The Columbia Explosion

The Columbia was one of the many sternwheelers that travelled up and down the Yukon River in the early twentieth century, delivering people and essential supplies to and from the Klondike. In September of 1906, the Columbia was en route to Dawson, carrying with it a crew of 25 men, cattle, vegetables, meat, and blasting powder intended for mines further downstream. An accident near Eagle Rock on the Yukon River led to the worst sternwheeler accident in the Yukon River’s transport history.

The incident began when a deckboy handed a fully loaded gun to Edward Morgan, ironically the fireman on board. Morgan wanted to take shots at a group of ducks, but tripped and accidentally fired the gun into a load of blasting powder located on deck. The effect was immediate: the explosion blew out the sides of the ship and sent men and cargo into the river. All cargo was lost, though many men managed to reach shore. Rescue came two days later, but six men died as a result of the explosion. One of the bodies was never recovered.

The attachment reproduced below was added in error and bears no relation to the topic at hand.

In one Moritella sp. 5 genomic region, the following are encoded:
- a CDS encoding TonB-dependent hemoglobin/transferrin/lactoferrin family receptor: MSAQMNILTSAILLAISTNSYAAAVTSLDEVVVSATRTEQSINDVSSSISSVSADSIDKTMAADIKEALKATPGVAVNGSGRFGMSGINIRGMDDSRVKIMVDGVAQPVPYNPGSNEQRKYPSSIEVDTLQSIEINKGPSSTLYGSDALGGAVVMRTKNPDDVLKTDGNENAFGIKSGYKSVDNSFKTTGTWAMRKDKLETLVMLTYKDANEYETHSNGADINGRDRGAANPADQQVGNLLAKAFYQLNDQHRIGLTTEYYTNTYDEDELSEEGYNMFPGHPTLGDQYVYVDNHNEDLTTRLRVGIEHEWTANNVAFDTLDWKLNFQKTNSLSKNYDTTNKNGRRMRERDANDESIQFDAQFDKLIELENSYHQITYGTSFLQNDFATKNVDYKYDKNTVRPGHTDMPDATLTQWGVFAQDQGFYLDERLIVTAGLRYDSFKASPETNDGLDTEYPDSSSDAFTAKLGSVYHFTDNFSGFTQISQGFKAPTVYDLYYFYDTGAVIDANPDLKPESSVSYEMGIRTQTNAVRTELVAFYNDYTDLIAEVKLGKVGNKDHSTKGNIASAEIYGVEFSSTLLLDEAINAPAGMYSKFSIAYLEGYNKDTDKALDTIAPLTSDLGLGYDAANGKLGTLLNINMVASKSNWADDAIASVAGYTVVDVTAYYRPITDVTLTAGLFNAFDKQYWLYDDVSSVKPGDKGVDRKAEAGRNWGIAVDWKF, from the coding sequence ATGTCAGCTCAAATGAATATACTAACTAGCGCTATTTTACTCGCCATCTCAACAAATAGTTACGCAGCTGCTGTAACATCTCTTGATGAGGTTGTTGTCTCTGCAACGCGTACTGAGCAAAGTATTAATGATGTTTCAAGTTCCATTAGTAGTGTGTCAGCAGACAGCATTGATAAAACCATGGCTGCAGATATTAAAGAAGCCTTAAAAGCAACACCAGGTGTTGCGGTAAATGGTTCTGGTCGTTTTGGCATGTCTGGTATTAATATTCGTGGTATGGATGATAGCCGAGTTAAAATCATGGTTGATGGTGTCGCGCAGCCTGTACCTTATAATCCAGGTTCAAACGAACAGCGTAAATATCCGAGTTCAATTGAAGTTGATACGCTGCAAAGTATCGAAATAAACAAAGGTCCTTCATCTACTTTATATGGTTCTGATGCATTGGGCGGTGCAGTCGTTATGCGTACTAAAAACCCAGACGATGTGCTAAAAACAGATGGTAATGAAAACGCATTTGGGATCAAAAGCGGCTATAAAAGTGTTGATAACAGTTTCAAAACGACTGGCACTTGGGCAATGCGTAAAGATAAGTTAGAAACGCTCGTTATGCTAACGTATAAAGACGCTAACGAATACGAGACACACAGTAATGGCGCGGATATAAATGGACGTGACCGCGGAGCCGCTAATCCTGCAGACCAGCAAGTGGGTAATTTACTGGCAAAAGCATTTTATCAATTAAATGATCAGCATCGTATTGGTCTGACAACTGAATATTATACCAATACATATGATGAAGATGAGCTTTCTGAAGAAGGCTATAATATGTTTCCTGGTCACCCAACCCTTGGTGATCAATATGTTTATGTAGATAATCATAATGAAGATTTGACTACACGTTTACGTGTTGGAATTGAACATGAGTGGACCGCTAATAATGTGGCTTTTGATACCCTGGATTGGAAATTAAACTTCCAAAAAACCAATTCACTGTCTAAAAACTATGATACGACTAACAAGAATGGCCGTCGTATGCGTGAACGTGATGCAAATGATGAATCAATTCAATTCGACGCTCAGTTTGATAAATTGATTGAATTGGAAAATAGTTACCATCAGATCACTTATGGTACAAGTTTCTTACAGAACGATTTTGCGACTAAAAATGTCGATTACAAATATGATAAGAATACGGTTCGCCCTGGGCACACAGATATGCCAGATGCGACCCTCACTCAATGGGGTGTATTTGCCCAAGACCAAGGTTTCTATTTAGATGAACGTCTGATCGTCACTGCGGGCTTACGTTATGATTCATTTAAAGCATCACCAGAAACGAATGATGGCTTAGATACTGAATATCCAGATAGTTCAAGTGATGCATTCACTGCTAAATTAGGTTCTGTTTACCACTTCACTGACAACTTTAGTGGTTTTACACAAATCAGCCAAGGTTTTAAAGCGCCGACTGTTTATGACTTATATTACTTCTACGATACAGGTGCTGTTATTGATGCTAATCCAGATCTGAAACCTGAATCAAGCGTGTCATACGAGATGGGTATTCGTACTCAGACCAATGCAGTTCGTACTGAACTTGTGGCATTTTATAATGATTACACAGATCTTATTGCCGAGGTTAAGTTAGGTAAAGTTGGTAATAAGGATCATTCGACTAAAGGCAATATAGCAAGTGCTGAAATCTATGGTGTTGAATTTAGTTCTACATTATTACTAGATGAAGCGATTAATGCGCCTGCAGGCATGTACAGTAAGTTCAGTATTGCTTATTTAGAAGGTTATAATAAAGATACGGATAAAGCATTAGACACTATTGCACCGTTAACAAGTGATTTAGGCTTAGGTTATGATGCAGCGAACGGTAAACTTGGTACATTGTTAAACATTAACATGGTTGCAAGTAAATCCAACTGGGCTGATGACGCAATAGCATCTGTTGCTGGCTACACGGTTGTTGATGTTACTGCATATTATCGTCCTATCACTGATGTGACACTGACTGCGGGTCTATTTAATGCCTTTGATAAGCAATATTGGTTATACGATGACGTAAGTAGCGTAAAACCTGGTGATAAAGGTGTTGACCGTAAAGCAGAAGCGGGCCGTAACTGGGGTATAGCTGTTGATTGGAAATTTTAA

You can see the site of the explosion at the Eagle Rock pullout at km 555 on the Robert Campbell Highway. You can also see Eagle Rock, a unique landscape formation known to the Little Salmon-Carmacks First Nation as Ts’ai Cho Awn, which means giant frog’s den. According to legend, river travelers would lie down as they passed this rock so that the frog didn’t jump on the raft and tip it over.

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Photo by Yukon Archives

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